Return to Table of Contents

Condition of the Field and Residue

Two of the keys for success with no-till equipment are proper handling of the previous crop residue and weed control. If these issues are not considered, then the ability of the planter or drill to perform its functions is greatly limited. The residue has to be uniformly spread behind the combine if the opening devices are going to cut through the material and plant at a uniform depth. It is very difficult for the planter/drill to cut the residue if the combine has left a narrow swath of thick residue and chaff. Ensure that the combine is equipped with a straw chopper and chaff spreader to distribute residue and chaff over the entire cut area.For example, if a 30-foot platform header is cutting high-yielding small grain and dumps the material into a 5-6 foot swath, then this swath contains 5 to 6 times more material than the other cut area. The residue may vary from less than 30% coverage to more than 1-inch thick and can affect planting depth. This mat of material is an ideal place for disease and pest problems to accumulate and increases problems relating to cutting residue and penetrating the soil. This mat can create a lot of variability that makes it difficult to adjust the planter/drill for proper operation and this limits successful emergence and early crop growth.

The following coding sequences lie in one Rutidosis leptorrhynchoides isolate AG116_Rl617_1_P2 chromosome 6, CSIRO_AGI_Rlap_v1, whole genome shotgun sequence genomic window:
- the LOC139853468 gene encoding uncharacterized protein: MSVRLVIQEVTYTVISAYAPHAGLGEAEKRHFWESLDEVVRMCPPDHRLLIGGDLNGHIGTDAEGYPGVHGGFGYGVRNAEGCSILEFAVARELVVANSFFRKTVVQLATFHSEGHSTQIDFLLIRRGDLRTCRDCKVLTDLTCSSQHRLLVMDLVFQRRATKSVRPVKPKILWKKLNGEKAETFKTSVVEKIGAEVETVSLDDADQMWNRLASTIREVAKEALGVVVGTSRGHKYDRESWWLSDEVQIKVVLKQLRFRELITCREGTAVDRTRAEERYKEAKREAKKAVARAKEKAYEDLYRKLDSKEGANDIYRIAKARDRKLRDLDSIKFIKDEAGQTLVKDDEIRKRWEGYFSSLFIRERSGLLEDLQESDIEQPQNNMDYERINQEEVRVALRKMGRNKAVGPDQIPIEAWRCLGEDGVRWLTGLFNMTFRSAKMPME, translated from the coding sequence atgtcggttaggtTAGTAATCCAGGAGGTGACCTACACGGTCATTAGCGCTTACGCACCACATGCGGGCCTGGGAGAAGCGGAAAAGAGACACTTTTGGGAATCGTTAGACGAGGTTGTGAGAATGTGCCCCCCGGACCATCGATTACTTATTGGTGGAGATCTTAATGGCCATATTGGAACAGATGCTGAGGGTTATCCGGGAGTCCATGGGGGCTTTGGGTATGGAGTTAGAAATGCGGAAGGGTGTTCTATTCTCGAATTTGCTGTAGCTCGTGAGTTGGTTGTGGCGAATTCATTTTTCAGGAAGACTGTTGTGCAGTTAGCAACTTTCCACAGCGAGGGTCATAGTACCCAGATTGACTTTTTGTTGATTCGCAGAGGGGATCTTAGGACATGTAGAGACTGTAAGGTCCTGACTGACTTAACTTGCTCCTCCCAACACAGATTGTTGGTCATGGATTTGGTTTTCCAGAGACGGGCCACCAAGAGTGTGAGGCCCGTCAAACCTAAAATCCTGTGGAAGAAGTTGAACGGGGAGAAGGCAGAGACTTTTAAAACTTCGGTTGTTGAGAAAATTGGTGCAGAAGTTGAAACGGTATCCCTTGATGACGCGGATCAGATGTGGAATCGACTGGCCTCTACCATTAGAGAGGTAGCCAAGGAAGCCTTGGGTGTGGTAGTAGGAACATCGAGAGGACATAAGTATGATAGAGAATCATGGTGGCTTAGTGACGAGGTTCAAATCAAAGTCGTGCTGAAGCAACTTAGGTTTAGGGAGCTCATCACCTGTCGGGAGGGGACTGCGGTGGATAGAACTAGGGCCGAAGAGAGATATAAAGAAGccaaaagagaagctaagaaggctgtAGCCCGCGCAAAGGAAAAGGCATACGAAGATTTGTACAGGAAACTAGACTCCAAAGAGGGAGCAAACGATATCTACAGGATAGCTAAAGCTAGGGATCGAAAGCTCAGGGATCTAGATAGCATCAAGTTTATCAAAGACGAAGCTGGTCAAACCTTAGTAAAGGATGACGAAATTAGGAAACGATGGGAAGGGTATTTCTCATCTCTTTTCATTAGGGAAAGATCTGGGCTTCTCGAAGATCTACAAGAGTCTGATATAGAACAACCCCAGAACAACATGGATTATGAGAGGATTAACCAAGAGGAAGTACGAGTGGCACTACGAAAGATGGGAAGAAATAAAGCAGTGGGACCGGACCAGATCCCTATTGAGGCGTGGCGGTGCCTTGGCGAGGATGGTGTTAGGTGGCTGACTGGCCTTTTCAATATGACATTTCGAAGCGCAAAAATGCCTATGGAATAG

Experience has shown that the residue is best handled by the planter/drill when the residue remains attached to the soil and standing. When the residue is shredded and chopped, it has a tendency to mat and not dry out as quickly as standing residue. The loose residue may not flow through the planter/drill as well and has potential to plug the opening devices.

The other key is weed control. In double-cropped soybeans, one of the reasons to convert to narrow rows is that crop canopy closure, which shades the weeds and gives the soybean more of a competitive advantage is faster. Due to the closure time, 7.5-inch rows may have an advantage over 15- or 30-inch rows. However, if the weeds have a head start, this advantage can be lost. If standing weeds exist, you are asking the planter/drill to cut and move this extra material through the system, plus the crop has lost valuable resources of nutrients and water.